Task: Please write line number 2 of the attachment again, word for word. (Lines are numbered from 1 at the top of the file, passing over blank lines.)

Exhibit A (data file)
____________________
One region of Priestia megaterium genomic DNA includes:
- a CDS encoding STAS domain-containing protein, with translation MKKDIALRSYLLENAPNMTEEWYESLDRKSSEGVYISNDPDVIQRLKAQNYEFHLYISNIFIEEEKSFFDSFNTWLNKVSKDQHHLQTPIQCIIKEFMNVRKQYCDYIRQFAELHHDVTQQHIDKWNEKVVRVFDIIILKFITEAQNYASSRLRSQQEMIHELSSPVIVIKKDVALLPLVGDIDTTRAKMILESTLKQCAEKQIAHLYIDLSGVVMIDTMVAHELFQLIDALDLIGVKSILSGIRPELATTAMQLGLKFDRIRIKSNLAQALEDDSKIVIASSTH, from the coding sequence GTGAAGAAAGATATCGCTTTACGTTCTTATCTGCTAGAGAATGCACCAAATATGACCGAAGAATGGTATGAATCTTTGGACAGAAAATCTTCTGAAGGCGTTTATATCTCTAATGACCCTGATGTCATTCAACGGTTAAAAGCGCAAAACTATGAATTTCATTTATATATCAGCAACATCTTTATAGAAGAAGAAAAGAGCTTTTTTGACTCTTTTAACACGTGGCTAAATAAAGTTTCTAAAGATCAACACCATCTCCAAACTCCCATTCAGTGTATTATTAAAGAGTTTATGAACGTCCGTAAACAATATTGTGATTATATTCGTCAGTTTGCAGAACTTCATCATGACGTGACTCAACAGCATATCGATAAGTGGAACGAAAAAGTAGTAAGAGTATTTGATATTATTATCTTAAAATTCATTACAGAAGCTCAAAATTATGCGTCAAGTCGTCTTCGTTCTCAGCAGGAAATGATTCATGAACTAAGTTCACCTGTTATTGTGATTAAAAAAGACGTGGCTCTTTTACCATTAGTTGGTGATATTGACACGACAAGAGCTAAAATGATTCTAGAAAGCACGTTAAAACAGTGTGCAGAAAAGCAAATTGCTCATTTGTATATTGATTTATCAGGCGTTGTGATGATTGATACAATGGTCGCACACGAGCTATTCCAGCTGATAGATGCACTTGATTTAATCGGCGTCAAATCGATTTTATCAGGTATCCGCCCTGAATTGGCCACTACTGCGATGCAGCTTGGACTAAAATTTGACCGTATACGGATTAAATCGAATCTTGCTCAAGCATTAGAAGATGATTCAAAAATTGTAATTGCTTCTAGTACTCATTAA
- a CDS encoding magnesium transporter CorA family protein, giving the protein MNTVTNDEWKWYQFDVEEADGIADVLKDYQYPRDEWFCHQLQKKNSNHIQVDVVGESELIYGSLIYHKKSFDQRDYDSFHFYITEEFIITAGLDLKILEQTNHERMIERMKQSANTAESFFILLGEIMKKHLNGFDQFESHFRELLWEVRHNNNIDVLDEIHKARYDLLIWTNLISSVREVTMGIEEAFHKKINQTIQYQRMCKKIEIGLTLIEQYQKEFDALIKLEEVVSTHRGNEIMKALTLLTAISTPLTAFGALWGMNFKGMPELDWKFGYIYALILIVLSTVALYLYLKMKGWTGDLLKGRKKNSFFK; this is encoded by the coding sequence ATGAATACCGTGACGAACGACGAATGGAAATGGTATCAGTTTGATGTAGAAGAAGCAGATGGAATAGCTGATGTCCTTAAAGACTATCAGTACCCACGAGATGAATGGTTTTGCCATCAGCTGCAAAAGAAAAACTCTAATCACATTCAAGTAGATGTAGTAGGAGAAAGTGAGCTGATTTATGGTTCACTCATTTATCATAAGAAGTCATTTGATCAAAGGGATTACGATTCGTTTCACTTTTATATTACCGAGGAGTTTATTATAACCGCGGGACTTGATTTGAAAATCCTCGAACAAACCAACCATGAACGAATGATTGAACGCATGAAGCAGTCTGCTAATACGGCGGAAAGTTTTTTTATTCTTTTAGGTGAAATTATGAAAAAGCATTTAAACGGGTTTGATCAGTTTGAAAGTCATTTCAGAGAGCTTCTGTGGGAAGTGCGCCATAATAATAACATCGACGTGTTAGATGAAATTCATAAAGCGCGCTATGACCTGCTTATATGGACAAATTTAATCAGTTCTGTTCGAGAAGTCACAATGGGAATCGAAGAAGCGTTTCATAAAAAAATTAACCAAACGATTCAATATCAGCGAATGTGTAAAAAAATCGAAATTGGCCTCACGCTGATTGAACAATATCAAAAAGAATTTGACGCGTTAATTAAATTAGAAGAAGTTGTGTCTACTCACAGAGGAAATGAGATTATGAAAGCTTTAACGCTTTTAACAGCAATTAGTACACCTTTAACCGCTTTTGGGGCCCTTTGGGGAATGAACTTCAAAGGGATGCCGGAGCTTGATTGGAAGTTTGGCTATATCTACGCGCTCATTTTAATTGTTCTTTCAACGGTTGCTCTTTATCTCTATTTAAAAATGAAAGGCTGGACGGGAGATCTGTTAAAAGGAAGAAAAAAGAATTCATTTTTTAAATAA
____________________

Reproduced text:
- a CDS encoding STAS domain-containing protein, with translation MKKDIALRSYLLENAPNMTEEWYESLDRKSSEGVYISNDPDVIQRLKAQNYEFHLYISNIFIEEEKSFFDSFNTWLNKVSKDQHHLQTPIQCIIKEFMNVRKQYCDYIRQFAELHHDVTQQHIDKWNEKVVRVFDIIILKFITEAQNYASSRLRSQQEMIHELSSPVIVIKKDVALLPLVGDIDTTRAKMILESTLKQCAEKQIAHLYIDLSGVVMIDTMVAHELFQLIDALDLIGVKSILSGIRPELATTAMQLGLKFDRIRIKSNLAQALEDDSKIVIASSTH, from the coding sequence GTGAAGAAAGATATCGCTTTACGTTCTTATCTGCTAGAGAATGCACCAAATATGACCGAAGAATGGTATGAATCTTTGGACAGAAAATCTTCTGAAGGCGTTTATATCTCTAATGACCCTGATGTCATTCAACGGTTAAAAGCGCAAAACTATGAATTTCATTTATATATCAGCAACATCTTTATAGAAGAAGAAAAGAGCTTTTTTGACTCTTTTAACACGTGGCTAAATAAAGTTTCTAAAGATCAACACCATCTCCAAACTCCCATTCAGTGTATTATTAAAGAGTTTATGAACGTCCGTAAACAATATTGTGATTATATTCGTCAGTTTGCAGAACTTCATCATGACGTGACTCAACAGCATATCGATAAGTGGAACGAAAAAGTAGTAAGAGTATTTGATATTATTATCTTAAAATTCATTACAGAAGCTCAAAATTATGCGTCAAGTCGTCTTCGTTCTCAGCAGGAAATGATTCATGAACTAAGTTCACCTGTTATTGTGATTAAAAAAGACGTGGCTCTTTTACCATTAGTTGGTGATATTGACACGACAAGAGCTAAAATGATTCTAGAAAGCACGTTAAAACAGTGTGCAGAAAAGCAAATTGCTCATTTGTATATTGATTTATCAGGCGTTGTGATGATTGATACAATGGTCGCACACGAGCTATTCCAGCTGATAGATGCACTTGATTTAATCGGCGTCAAATCGATTTTATCAGGTATCCGCCCTGAATTGGCCACTACTGCGATGCAGCTTGGACTAAAATTTGACCGTATACGGATTAAATCGAATCTTGCTCAAGCATTAGAAGATGATTCAAAAATTGTAATTGCTTCTAGTACTCATTAA